By Nicole Walby
Thomas Barnett kicked off Tiffin University's Good Morning World lecture series Thursday.
Barnett, chief analyst of WikiStrat, has worked in national security since the end of the Cold War. He spoke at Camden Falls Reception and Conference Center about globalization as flows of people, money, energy, food, water and security, during his "State of the World" address.
Barnett discussed turning points in history regarding population growth, fertility rates and societies with the youth population declining and the elderly population increasing. He used science fiction films such as "Soylent Green" and "Children of Men" to look at different perspectives.
"The flow moves from developing countries to developed, and that is where jobs are being sent," Barnett said.
Barnett discussed religion and moral codes, saying that from 10,000 years ago to 1800, the standard of living didn't change much. Then, with the use of vaccines, the life expectancy increased and doubled, he said.
Barnett predicts China is to rule the world for the next 15 years. The areas of concern for that country are dependency, democracy and decreptitude and pollution.
"China needs the world to be stable," Barnett said.
America is the leading exporter of soybeans, corn, wheat and pork and holds 42 percent of the world's water in relation to its population.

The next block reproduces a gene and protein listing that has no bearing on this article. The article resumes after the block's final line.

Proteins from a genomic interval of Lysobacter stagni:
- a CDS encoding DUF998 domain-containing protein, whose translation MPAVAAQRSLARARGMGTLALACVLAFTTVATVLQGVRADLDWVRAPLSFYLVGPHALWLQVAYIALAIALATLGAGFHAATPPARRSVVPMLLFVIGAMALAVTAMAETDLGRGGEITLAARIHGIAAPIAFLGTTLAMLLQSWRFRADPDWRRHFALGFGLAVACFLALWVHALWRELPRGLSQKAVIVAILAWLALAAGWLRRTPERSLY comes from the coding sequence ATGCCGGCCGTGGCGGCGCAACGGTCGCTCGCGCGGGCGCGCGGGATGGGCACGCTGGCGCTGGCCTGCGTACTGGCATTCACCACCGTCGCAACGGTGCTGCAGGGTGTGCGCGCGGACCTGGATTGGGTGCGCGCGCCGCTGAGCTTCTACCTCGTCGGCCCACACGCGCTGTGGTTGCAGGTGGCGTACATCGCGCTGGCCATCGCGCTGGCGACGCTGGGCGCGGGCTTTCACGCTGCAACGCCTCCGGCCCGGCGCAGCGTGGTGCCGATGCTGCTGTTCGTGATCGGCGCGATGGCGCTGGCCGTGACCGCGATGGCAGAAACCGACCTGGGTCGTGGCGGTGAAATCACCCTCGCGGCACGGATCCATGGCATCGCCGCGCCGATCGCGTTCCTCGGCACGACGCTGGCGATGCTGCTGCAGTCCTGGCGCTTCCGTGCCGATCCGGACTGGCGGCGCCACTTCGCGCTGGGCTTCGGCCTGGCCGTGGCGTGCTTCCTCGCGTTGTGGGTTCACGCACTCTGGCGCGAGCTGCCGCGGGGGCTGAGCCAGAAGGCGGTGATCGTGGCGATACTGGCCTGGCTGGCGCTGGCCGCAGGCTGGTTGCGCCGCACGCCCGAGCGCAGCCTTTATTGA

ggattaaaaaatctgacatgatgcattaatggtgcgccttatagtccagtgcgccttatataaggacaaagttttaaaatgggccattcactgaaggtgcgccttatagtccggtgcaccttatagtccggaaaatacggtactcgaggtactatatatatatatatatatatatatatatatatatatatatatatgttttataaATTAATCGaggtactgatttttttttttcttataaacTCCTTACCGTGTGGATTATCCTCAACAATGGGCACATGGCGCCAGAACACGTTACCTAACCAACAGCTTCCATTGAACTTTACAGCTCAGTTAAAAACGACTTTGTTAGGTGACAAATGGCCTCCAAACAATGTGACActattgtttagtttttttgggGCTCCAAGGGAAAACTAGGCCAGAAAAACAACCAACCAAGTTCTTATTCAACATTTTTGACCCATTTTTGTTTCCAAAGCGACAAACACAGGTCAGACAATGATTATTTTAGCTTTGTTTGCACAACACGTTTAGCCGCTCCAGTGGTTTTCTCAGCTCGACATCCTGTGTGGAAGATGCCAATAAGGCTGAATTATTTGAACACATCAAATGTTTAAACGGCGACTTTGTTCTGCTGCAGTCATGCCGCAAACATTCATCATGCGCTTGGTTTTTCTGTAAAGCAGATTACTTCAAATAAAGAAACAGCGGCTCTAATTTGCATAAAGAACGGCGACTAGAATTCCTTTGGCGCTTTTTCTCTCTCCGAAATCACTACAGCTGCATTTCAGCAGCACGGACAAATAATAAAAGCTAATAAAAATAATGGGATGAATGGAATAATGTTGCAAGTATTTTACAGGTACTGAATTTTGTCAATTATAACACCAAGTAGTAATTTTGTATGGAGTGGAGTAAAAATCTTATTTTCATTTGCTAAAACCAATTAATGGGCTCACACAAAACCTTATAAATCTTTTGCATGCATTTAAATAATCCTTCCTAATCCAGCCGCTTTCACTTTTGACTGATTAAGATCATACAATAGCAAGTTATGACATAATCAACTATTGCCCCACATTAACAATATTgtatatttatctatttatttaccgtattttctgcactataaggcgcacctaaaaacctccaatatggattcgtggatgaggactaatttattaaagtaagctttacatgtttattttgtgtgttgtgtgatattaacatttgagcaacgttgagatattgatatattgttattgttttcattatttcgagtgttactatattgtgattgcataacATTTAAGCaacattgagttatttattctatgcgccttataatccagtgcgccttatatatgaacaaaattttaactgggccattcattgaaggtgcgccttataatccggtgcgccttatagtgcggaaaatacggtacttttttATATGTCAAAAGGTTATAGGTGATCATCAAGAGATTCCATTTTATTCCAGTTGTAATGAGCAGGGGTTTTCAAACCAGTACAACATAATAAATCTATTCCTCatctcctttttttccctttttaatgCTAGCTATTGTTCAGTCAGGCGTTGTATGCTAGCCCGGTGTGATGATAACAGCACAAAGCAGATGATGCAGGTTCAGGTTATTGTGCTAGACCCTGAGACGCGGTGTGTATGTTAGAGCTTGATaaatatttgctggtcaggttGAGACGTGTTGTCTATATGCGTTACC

Barnett said climate change affects the growth of food, noting that the areas of the world responsible for 80 percent of population growth are the same 80 percent of the world experiencing water shortages.
He concluded his discussion talking about security involving the evolution of countries regarding military action, labor, expanding interests, per capita income and the areas that have the most rivalries, including the Middle East and Africa.
"Those that are to rule the world in 2030 are the countries with the least amount of damage," Barnett said.
Barnett holds a doctorate in political science from Harvard University, owns consulting company Barnett Consulting LLC, is a contributing editor for esquire.com, and writes a weekly column at World Politics Review.